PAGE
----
Counsellor: Broomes took over my role
Principal Jeff Broomes has virtually taken over the guidance counsellor role at the Alexandra School, leaving the appointed office holder out in the cold.
That’s what Cyrilene Willoughby, the St. Peter school’s sole guidance counsellor for 16 years told the Commission of Enquiry into Alexandra today. She was the first member of the school’s teaching staff to testify at the tribunal, which has been sitting for nearly two weeks now.
“I feel that the principal has more or less taken over the role of guidance counsellor as I would have normally functioned,” the witness told Commissioner Frederick Waterman. “I feel though that there are matters that I should be more closely involved in and I am made aware through the grapevine or made aware because the student comes and says ‘Ma’am I thought you know’.
“I feel that there is not the kind of relationships that we should have where we work together, … and I feel as if it is a situation now where he is dealing with the children and I have to wait until he chooses to involve me, because when I take matters into my own hands I am not sure if I am going to come into ‘It is not my business’,” she added.
Willoughby said Broomes constantly reminded her it was he who was the principal and her head of department, and that in recent times “there is really and truly not a lot of communication with us to discuss matters”.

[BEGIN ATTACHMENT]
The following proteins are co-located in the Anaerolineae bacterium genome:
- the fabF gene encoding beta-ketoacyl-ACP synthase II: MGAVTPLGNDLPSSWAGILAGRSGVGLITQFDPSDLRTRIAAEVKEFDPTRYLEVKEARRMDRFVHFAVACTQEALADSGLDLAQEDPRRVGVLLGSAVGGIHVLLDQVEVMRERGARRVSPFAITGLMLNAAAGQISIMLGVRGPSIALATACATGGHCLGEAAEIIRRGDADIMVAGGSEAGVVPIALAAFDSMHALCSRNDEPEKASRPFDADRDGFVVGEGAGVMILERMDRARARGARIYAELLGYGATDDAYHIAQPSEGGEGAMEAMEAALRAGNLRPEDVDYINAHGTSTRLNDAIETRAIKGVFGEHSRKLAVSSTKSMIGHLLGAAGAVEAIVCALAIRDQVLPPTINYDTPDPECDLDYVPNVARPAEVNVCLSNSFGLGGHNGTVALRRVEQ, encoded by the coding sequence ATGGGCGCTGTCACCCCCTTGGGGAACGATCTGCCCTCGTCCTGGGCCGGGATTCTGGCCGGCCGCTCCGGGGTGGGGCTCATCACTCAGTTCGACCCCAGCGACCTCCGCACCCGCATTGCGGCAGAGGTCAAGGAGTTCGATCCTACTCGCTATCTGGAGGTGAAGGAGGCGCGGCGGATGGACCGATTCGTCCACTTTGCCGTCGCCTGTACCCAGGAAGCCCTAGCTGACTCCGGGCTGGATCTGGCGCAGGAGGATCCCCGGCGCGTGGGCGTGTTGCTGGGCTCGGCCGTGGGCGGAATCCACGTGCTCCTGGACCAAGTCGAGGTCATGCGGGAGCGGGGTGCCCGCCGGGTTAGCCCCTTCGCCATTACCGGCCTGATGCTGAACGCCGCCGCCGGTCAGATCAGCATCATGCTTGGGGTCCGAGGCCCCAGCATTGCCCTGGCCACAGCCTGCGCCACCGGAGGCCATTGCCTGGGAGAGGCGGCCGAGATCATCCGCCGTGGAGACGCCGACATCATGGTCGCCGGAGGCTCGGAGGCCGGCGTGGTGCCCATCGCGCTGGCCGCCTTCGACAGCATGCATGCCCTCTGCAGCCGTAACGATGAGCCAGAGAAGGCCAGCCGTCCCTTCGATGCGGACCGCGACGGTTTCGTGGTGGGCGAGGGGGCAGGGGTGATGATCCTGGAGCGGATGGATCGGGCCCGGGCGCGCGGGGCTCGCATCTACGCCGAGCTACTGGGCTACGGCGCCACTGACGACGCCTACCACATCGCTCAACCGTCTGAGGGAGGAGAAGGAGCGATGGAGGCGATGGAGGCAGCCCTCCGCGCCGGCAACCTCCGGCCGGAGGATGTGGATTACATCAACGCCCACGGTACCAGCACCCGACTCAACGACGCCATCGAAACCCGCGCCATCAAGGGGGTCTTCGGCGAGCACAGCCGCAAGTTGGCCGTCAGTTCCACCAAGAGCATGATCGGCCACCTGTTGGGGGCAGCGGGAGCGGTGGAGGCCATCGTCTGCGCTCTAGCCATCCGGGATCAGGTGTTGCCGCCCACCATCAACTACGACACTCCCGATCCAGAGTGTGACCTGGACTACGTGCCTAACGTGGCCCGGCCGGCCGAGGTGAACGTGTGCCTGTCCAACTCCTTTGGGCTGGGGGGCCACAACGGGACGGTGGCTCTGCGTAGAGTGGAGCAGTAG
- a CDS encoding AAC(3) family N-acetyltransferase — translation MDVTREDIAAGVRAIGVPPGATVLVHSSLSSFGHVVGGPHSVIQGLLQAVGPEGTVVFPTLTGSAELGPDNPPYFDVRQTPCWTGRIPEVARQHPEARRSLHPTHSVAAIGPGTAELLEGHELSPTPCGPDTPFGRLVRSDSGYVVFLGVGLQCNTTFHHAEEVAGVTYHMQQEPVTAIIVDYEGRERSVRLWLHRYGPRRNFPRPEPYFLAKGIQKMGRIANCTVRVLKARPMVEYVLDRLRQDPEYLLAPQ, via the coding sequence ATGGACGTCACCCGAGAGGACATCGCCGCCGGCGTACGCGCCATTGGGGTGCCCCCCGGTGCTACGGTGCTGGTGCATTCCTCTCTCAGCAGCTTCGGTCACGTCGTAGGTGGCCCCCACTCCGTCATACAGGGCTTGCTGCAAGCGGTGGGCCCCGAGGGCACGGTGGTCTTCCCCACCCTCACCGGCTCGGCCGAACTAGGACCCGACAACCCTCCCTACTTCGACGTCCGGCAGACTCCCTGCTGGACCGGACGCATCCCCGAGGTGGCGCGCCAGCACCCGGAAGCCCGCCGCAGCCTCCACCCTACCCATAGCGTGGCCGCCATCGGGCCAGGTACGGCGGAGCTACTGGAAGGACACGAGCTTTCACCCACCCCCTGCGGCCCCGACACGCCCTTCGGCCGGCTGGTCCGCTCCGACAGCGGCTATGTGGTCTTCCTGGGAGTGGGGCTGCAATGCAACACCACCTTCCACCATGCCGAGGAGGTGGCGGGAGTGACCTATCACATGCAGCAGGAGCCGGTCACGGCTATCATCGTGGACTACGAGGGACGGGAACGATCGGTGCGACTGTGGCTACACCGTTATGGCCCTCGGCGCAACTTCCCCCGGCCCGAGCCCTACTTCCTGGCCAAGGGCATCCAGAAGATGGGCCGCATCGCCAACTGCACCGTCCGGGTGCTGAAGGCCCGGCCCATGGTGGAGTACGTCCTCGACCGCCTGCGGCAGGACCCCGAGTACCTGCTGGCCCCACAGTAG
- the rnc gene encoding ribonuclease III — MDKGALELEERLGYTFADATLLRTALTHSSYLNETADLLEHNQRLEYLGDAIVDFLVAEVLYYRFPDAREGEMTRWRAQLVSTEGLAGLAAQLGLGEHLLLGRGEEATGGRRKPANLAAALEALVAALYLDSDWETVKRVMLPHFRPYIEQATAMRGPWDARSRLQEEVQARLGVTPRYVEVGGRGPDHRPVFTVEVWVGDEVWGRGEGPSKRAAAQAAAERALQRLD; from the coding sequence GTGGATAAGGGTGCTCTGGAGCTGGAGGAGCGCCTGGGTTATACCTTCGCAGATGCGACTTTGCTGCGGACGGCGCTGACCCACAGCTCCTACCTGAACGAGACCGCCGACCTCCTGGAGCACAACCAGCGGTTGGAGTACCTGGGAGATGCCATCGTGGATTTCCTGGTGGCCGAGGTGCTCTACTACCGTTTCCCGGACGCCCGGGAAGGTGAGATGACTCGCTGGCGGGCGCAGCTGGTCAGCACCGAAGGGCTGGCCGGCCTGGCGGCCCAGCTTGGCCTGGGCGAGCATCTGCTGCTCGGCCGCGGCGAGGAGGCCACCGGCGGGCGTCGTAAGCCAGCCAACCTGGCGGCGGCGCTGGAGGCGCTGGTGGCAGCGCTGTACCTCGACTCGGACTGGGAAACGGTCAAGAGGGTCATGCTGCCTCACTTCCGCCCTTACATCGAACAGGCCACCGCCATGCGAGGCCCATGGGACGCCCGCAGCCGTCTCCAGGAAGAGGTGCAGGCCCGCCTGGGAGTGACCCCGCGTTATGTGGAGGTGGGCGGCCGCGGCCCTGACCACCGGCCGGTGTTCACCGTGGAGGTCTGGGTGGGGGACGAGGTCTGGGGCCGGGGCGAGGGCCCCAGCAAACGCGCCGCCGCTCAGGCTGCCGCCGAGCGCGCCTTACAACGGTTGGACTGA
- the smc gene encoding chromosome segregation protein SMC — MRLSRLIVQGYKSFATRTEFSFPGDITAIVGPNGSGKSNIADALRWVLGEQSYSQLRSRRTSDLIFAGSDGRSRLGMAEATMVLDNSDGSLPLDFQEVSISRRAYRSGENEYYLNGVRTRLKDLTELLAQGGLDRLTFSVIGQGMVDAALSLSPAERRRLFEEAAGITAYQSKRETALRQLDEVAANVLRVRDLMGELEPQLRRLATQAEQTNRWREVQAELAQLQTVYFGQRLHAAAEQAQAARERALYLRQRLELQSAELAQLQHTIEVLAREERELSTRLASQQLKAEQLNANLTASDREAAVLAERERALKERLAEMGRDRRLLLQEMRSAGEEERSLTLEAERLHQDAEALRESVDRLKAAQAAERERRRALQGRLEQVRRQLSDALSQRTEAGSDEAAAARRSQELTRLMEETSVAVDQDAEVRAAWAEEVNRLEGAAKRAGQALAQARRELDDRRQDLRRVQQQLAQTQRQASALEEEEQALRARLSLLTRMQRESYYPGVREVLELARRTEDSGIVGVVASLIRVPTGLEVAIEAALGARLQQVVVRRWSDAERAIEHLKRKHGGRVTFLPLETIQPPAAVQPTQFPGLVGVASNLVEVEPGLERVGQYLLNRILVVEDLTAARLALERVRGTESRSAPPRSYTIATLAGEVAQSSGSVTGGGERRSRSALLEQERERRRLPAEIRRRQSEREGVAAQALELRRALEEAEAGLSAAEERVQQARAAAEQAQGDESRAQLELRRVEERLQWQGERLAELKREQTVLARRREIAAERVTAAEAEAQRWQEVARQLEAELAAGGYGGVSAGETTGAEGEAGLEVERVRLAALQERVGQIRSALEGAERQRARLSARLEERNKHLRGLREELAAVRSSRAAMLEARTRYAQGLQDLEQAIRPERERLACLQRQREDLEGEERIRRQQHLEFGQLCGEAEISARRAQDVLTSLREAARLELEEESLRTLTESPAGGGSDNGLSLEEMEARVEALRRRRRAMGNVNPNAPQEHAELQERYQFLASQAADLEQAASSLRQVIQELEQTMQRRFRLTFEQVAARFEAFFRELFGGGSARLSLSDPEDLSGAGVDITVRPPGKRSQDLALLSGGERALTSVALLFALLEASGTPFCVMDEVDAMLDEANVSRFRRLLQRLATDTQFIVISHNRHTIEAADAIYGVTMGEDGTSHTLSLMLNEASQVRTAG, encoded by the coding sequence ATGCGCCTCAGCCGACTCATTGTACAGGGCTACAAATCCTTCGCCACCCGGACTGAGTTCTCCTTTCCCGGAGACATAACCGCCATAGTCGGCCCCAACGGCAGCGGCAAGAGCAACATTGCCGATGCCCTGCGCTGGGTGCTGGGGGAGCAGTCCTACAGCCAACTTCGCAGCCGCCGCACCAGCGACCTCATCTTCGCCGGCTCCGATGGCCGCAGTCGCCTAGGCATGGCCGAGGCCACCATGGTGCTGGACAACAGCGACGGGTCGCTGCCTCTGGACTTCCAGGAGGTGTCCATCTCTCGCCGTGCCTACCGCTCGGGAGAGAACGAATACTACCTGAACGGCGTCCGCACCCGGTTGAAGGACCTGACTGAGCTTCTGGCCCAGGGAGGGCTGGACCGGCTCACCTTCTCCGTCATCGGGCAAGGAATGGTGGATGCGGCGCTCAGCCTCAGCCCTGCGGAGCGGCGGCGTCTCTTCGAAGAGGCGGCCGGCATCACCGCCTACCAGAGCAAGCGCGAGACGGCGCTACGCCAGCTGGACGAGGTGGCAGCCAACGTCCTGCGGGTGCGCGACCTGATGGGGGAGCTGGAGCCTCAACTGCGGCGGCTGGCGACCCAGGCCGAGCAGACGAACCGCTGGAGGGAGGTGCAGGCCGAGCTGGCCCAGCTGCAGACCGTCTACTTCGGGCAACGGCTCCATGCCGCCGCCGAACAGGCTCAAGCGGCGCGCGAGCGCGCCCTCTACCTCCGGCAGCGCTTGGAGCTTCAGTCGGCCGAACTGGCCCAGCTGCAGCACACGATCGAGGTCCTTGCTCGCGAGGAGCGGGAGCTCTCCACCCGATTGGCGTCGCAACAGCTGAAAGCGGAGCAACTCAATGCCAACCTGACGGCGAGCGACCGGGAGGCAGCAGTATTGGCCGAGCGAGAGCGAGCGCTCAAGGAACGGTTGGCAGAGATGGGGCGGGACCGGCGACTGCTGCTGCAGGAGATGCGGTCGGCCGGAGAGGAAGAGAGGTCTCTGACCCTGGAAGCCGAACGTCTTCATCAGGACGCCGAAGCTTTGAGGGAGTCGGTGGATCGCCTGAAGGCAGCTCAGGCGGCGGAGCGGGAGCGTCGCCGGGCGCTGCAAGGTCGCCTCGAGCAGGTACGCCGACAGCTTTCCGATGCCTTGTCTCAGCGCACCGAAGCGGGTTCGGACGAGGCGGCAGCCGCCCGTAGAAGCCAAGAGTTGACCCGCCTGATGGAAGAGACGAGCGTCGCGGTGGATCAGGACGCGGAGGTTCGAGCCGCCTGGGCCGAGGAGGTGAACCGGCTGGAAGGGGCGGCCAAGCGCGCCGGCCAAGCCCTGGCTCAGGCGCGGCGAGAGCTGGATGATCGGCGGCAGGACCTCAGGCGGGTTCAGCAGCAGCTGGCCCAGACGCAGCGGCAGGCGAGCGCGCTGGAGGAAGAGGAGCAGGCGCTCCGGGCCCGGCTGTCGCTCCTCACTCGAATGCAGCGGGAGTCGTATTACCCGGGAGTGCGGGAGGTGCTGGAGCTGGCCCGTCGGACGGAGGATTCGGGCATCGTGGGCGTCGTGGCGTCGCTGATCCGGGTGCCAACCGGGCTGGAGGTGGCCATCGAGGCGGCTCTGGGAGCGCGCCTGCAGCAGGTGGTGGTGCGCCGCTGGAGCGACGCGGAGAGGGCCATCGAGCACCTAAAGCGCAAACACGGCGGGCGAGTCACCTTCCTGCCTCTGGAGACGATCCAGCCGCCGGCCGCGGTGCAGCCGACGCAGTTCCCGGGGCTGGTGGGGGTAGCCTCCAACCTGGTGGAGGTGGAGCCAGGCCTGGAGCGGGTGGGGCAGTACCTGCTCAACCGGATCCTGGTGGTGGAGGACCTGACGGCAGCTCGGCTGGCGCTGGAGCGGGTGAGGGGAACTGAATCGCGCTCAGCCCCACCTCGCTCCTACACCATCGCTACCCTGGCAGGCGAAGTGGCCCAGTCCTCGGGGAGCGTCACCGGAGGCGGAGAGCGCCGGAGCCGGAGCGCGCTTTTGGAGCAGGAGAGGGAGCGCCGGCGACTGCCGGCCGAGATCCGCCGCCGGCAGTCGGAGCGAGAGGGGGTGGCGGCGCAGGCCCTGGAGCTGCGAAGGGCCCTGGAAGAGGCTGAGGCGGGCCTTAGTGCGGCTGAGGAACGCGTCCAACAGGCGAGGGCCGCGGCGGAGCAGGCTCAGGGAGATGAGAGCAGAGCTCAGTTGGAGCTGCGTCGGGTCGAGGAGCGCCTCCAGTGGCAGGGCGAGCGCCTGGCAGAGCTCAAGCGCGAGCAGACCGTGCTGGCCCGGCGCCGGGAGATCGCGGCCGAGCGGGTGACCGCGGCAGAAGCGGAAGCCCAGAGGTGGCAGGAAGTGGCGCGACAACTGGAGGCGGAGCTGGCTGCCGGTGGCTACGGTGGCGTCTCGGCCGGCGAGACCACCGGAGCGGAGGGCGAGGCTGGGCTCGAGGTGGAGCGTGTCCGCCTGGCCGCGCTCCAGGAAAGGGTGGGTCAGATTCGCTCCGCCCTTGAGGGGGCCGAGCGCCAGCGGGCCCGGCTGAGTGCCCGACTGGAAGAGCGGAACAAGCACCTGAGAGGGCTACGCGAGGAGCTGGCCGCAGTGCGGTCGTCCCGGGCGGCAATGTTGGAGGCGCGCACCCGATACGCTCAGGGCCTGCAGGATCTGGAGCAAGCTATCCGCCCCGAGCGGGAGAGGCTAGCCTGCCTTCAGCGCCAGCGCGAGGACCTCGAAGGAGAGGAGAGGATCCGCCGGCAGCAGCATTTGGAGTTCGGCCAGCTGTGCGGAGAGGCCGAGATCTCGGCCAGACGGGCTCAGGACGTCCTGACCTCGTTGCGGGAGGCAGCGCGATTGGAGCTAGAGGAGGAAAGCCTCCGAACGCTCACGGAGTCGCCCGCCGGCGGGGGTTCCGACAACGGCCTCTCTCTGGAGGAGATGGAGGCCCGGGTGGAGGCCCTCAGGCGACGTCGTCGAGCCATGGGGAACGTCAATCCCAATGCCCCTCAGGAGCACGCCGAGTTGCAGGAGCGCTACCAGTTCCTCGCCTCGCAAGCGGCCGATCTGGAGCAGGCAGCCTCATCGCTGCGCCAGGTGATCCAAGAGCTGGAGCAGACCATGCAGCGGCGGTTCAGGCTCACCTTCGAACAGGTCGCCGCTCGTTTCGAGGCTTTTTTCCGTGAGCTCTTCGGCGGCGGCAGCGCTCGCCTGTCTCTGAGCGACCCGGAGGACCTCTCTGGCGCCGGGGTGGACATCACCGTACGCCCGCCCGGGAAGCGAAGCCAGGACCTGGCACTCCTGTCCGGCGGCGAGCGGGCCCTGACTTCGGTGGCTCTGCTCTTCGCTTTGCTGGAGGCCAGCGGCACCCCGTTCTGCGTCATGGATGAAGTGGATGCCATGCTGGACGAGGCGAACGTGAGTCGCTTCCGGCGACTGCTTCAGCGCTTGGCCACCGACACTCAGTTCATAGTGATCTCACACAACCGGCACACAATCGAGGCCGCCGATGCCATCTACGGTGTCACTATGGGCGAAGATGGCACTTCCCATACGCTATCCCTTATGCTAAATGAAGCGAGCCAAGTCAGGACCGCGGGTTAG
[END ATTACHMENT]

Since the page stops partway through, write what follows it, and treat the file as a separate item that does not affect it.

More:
She said matters had been made worse by the protracted industrial dispute at the school, including the most recent one in January this year, to the point where fewer students were confiding in her or sought her guidance.
“It still continued but I found to a lesser degree, because what I found was that students were going more now to my head of department, as in the principal, and therefore when issues came up sometimes I would be unaware of them and somebody would say to me ‘Well ma’am the principal knew so I thought you knew’,” the teacher said.
“I don’t know if it is that the confidence began to wane at that point or if it is that they had a sense of being redirected. What I have found is that with the current situation where we have had the impasse and so on I have found that students have gravitated towards other people…
“There are students who I have continued to work with. I have noticed there is a falloff in students who would come directly to me, but I have more or less put together other things that I would do,” she said. (SC)